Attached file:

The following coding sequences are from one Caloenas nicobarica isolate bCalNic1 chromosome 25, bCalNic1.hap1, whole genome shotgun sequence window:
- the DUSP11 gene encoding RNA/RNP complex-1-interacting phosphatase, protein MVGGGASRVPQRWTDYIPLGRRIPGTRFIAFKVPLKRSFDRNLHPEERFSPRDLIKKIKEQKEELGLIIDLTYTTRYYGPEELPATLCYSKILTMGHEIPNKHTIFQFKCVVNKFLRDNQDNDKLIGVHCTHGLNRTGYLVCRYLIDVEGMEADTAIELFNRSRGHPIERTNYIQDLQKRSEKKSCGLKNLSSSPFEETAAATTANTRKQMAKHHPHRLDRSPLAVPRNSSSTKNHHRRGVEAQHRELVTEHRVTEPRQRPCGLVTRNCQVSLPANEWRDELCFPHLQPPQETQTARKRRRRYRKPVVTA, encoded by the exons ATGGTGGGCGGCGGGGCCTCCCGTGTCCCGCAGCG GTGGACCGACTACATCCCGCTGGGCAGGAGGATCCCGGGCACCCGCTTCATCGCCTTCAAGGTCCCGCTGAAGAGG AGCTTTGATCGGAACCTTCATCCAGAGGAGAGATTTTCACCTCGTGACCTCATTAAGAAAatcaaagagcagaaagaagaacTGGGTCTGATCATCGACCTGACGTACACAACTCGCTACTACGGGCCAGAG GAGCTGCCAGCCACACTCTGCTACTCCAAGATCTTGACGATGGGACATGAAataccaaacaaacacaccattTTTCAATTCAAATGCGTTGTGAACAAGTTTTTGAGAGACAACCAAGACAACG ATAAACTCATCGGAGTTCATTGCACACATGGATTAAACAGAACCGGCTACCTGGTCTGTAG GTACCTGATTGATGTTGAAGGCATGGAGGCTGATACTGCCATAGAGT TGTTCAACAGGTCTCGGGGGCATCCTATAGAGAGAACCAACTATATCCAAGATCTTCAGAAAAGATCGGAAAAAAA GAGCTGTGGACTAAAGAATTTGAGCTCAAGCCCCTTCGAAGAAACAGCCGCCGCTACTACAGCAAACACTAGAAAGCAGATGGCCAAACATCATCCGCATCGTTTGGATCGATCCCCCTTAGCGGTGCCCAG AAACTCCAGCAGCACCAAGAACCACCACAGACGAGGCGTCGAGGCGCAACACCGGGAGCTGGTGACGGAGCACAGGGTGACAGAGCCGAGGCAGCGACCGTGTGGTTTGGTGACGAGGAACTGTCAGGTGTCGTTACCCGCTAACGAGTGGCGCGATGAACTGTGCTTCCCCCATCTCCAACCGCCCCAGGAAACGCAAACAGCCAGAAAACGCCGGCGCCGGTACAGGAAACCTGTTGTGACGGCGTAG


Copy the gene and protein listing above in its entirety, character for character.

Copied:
The following coding sequences are from one Caloenas nicobarica isolate bCalNic1 chromosome 25, bCalNic1.hap1, whole genome shotgun sequence window:
- the DUSP11 gene encoding RNA/RNP complex-1-interacting phosphatase, protein MVGGGASRVPQRWTDYIPLGRRIPGTRFIAFKVPLKRSFDRNLHPEERFSPRDLIKKIKEQKEELGLIIDLTYTTRYYGPEELPATLCYSKILTMGHEIPNKHTIFQFKCVVNKFLRDNQDNDKLIGVHCTHGLNRTGYLVCRYLIDVEGMEADTAIELFNRSRGHPIERTNYIQDLQKRSEKKSCGLKNLSSSPFEETAAATTANTRKQMAKHHPHRLDRSPLAVPRNSSSTKNHHRRGVEAQHRELVTEHRVTEPRQRPCGLVTRNCQVSLPANEWRDELCFPHLQPPQETQTARKRRRRYRKPVVTA, encoded by the exons ATGGTGGGCGGCGGGGCCTCCCGTGTCCCGCAGCG GTGGACCGACTACATCCCGCTGGGCAGGAGGATCCCGGGCACCCGCTTCATCGCCTTCAAGGTCCCGCTGAAGAGG AGCTTTGATCGGAACCTTCATCCAGAGGAGAGATTTTCACCTCGTGACCTCATTAAGAAAatcaaagagcagaaagaagaacTGGGTCTGATCATCGACCTGACGTACACAACTCGCTACTACGGGCCAGAG GAGCTGCCAGCCACACTCTGCTACTCCAAGATCTTGACGATGGGACATGAAataccaaacaaacacaccattTTTCAATTCAAATGCGTTGTGAACAAGTTTTTGAGAGACAACCAAGACAACG ATAAACTCATCGGAGTTCATTGCACACATGGATTAAACAGAACCGGCTACCTGGTCTGTAG GTACCTGATTGATGTTGAAGGCATGGAGGCTGATACTGCCATAGAGT TGTTCAACAGGTCTCGGGGGCATCCTATAGAGAGAACCAACTATATCCAAGATCTTCAGAAAAGATCGGAAAAAAA GAGCTGTGGACTAAAGAATTTGAGCTCAAGCCCCTTCGAAGAAACAGCCGCCGCTACTACAGCAAACACTAGAAAGCAGATGGCCAAACATCATCCGCATCGTTTGGATCGATCCCCCTTAGCGGTGCCCAG AAACTCCAGCAGCACCAAGAACCACCACAGACGAGGCGTCGAGGCGCAACACCGGGAGCTGGTGACGGAGCACAGGGTGACAGAGCCGAGGCAGCGACCGTGTGGTTTGGTGACGAGGAACTGTCAGGTGTCGTTACCCGCTAACGAGTGGCGCGATGAACTGTGCTTCCCCCATCTCCAACCGCCCCAGGAAACGCAAACAGCCAGAAAACGCCGGCGCCGGTACAGGAAACCTGTTGTGACGGCGTAG